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Interview with Alfredo de Palchi
Intervista ad Alfredo de Palchi

Daniela Gioseffi
in: The Cortland Review, nr. 15

In his apartment in Union Square, New York City, Alfredo de Palchi led me past shelves of books, collected vases, and objects d'art to his small study where a beautiful cat lolled lazily across his desk in front of a charming picture of Luce, his daughter, prominently displayed. We settled into chairs, and I began by asking him to say something about his early life, his wartime experiences and how he began writing poetry.

AdP: I saw my first light around Verona, Italy, in the Venetian region. My hometown was, and still is, busy with people of peasant extraction and the narrow minded. Being a natural son, I had a mother with plenty of love but not much culture. But, instinctively, she gave me books to read, and she encouraged me in my pre-teens and early teens to pursue my passions, such as the violin and watercolors. Writing came later when I was challenged by an older, published poet, a fellow political prisoner. He encouraged me. He read some of the letters I was writing to a girl. He said, 'These are not letters, these are poetry. Why don't you put these in verse?' I said, 'Well, I don't know. I could try.' And that started it.

DG: Can you tell us how your experience as a political prisoner influenced your writing?

AdP: Those experiences are much too complicated to define. One needs to be a little knowledgeable about what was happening to Italy. There was a war and, at the same time, a civil war. Though allied with the Germans, Italy was divided. On September 8, 1943, the Italian government betrayed Germany, so a lot of Italian soldiers were made prisoners of war by the Germans.

DG: Because they went AWOL? They didn't want to fight?

AdP: Yes, so Italy went with the Americans and the Allies. Soon after, little battles started here and there. By 1945, at the end of the World War, Italy was in a full-fledged civil war. At the frontier, it was the Germans against the Allies. At the same time, it was Italians against Italians. Now, imagine an adolescent pushed here and there: I suffered cruelty from all sides. I felt only contempt for every side.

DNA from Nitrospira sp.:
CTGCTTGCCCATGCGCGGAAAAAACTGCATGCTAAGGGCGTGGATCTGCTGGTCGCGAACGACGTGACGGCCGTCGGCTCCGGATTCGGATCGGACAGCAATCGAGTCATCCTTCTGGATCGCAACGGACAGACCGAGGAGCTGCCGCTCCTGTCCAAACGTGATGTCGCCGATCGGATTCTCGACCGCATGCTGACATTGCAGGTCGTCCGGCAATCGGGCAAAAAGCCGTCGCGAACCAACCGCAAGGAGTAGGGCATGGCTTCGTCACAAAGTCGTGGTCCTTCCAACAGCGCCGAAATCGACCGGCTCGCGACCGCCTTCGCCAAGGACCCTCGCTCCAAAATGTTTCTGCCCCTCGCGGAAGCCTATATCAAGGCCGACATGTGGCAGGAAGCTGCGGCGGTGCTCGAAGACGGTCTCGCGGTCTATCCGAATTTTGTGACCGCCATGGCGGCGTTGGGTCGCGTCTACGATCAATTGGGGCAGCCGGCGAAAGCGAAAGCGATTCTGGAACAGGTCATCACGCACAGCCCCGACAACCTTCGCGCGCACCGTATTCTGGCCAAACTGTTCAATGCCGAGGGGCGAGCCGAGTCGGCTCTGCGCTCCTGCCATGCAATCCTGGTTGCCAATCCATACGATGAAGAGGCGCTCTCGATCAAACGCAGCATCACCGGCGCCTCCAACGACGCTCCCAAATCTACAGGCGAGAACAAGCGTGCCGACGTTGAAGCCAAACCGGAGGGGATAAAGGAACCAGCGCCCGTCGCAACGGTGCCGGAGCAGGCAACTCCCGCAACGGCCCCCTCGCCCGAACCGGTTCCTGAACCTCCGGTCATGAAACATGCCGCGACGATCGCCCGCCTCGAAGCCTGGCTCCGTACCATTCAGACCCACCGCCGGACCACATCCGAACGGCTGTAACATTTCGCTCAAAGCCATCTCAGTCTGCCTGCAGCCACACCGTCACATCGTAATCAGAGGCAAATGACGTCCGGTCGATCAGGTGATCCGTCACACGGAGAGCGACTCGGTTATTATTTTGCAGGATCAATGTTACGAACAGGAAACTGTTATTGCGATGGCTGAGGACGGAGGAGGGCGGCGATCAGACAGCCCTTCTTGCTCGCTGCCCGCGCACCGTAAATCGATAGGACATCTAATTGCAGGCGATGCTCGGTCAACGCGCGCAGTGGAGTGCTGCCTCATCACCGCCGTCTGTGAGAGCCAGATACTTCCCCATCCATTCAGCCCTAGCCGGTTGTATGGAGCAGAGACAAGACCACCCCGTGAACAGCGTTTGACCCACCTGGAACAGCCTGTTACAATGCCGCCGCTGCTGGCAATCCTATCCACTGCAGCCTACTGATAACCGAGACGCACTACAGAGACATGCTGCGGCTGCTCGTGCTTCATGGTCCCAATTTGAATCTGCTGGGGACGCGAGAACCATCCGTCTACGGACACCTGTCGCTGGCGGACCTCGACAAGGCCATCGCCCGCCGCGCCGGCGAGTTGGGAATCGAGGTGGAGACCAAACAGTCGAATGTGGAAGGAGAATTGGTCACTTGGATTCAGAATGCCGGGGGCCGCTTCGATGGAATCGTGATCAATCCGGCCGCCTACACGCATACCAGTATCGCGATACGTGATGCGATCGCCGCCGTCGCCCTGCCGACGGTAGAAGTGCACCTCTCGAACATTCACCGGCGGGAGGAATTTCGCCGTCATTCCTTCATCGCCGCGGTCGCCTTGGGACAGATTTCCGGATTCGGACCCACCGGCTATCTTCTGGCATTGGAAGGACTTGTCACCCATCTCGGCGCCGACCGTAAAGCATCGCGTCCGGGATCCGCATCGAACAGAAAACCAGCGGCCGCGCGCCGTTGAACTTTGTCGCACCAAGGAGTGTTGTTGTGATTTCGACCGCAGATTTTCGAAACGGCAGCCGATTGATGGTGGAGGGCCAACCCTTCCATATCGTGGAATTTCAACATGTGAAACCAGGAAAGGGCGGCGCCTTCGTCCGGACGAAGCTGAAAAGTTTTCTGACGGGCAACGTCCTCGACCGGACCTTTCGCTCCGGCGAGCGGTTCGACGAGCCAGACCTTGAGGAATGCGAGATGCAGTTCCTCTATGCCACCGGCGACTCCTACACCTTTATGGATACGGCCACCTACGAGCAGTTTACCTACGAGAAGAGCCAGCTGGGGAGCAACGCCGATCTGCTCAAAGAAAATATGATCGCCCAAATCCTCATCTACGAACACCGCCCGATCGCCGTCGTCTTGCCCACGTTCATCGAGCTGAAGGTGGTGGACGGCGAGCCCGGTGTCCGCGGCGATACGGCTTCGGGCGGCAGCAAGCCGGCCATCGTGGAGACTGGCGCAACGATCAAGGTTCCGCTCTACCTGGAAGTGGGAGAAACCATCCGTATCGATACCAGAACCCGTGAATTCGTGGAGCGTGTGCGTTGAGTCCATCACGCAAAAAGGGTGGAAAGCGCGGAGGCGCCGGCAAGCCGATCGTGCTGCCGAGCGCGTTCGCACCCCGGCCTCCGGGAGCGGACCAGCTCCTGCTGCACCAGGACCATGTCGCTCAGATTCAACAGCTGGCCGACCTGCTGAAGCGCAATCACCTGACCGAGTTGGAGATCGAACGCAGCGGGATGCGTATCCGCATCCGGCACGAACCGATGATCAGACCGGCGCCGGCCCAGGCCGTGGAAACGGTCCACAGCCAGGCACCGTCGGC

DG: How long were you in prison?

AdP: I passed six years in prison.

DG: Six years of your youth? From what age?

AdP: From almost 18 until I was 25, in the spring of 1951.

DG: How terrible to be imprisoned in the bloom of youth. Did you write during your imprisonment?

AdP: Let me explain this way. As I told you, this friend, this older poet told me what to do. I can say, yes, the past influenced my vision of life and poetry. It could be easy to say that poetry helped me to survive. It did not. I survived my physical nightmares from childhood and as a grown man because I was mentally strong, and I had contempt towards the 'so-called' enemy—inferior human beings. Try to understand: you were at war with the others, so you were obliged to go with each other, and I didn't want to go with anyone. I was young, not old enough to be a soldier. You are caught here and you are caught there. I saw a murder happen during the war. You can call it killing, you can call it murder, you can call it war. They asked me about it, and I explained as much as I could, but they didn't believe me; they wanted to know more. I said to them I didn't know more. How the hell could I know more? There were other people there who saw it. Why did they pick me? Anyway, that is the story. I offended the army with what I was saying. As a matter of fact, even when I came out of prison, since I didn't do military service, I couldn't leave Italy. They refused to give me a passport, so I complained. I went to a general and said, 'I don't want to do military service, I would rather go back to prison, to where I was. I don't care.'

DG: When did you start to write poetry?

AdP: First, as I have already said, I was challenged to write poetry in 1946. But I started seriously in 1947, at the age of 20. In the beginning I was not just compelled to write it. I became obsessed. The result was the poetry of The Scorpion's Dark Dance, poetry from 1947 to 1951 [published after more than 40 years from its inception]. This friend told me, 'Write.' So, I pick up and start to write, and as I said, The Scorpion's Dark Dance was the result.

DG: And did your very first writing come fresh out of your mind or had you been reading in prison?

AdP: Oh, yes, I read a lot in prison; there was a library there, but I read mostly books by French authors, in Italian, so I made culture from French literature [laughs]. It was unbelievable. That started it. I was even dreaming poetry, you know, writing in my dreams! Something! I had another collection which has been lost by a critic—a critic in 1951, who, as a matter of fact, before leaving for France said that he would like to have me to publish, this critic. Something happened to him; he moved, he lost his wife to another man, and he lost my manuscript, and it was the only copy I had! I remember one thing: stylistically it was different from The Scorpion's Dark Dance, because at that moment I was reading the Bible, so I was influenced not by religion, but by these waves of music—Bible verses. It was that kind of poetry—images.

DG: Your writing was influenced by the Bible?

AdP: I think so.... I read the Bible, yes, but I read it as literature. I'm not a religious person from the beginning.

DG: What's fascinating to me is that this poetry sprang out of you in this way, almost like a young Rimbaud.

AdP: If you want to say. Thank you very much to mention Rimbaud because, at that time, I was interested in this kind of poetry, of Rimbaud and somebody else—I don't remember the name—and Gerard de Nerval, and naturally, my beloved Francois Villon, who is 15th century.

DG: Villon was a major influence for you?

AdP: Well, I don't know if he was an influence. I can't say. For sure, he is one poet that I like.